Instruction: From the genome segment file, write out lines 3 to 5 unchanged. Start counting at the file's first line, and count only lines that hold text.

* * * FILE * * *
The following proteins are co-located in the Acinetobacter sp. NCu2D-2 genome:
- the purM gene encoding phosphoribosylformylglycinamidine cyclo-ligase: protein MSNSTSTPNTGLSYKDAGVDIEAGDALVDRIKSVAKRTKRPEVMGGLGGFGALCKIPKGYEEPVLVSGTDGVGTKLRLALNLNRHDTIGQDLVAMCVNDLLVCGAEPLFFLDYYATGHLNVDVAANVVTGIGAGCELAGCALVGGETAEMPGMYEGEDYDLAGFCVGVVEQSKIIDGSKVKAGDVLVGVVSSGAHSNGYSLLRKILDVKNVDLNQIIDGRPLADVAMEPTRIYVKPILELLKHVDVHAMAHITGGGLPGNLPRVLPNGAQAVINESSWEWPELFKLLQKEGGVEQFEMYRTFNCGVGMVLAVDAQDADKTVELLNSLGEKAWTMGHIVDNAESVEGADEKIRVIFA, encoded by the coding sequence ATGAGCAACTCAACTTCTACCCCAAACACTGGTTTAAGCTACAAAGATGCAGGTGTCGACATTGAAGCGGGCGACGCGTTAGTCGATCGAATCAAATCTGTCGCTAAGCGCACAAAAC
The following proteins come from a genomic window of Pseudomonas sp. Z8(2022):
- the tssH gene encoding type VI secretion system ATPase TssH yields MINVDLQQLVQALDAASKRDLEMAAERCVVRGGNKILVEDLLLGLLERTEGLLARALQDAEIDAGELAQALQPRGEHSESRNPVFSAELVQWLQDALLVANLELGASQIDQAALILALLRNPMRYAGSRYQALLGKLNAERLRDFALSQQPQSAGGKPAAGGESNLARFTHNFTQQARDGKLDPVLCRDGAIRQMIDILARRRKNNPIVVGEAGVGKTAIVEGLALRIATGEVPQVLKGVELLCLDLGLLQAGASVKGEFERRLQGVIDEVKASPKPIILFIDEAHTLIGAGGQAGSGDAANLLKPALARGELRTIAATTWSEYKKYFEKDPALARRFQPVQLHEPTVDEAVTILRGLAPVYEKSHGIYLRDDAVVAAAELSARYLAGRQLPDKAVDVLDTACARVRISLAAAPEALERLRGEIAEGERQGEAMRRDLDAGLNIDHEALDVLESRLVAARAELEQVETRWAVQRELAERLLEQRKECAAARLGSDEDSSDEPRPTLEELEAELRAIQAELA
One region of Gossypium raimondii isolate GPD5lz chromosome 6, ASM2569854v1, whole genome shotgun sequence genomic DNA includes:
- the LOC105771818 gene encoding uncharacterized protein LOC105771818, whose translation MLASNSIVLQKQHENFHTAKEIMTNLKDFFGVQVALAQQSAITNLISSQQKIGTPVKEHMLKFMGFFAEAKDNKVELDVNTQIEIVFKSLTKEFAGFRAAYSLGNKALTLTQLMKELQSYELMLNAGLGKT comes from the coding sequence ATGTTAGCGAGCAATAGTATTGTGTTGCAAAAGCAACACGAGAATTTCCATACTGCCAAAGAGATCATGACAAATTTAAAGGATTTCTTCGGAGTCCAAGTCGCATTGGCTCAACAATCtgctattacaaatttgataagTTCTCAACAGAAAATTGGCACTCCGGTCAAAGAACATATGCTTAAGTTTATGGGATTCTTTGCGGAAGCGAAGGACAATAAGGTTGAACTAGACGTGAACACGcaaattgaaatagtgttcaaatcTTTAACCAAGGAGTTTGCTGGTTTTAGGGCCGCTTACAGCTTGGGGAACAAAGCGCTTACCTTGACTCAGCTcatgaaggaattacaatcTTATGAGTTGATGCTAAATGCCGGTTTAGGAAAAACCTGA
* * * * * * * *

The following proteins come from a genomic window of Pseudomonas sp. Z8(2022):
- the tssH gene encoding type VI secretion system ATPase TssH yields MINVDLQQLVQALDAASKRDLEMAAERCVVRGGNKILVEDLLLGLLERTEGLLARALQDAEIDAGELAQALQPRGEHSESRNPVFSAELVQWLQDALLVANLELGASQIDQAALILALLRNPMRYAGSRYQALLGKLNAERLRDFALSQQPQSAGGKPAAGGESNLARFTHNFTQQARDGKLDPVLCRDGAIRQMIDILARRRKNNPIVVGEAGVGKTAIVEGLALRIATGEVPQVLKGVELLCLDLGLLQAGASVKGEFERRLQGVIDEVKASPKPIILFIDEAHTLIGAGGQAGSGDAANLLKPALARGELRTIAATTWSEYKKYFEKDPALARRFQPVQLHEPTVDEAVTILRGLAPVYEKSHGIYLRDDAVVAAAELSARYLAGRQLPDKAVDVLDTACARVRISLAAAPEALERLRGEIAEGERQGEAMRRDLDAGLNIDHEALDVLESRLVAARAELEQVETRWAVQRELAERLLEQRKECAAARLGSDEDSSDEPRPTLEELEAELRAIQAELA
One region of Gossypium raimondii isolate GPD5lz chromosome 6, ASM2569854v1, whole genome shotgun sequence genomic DNA includes: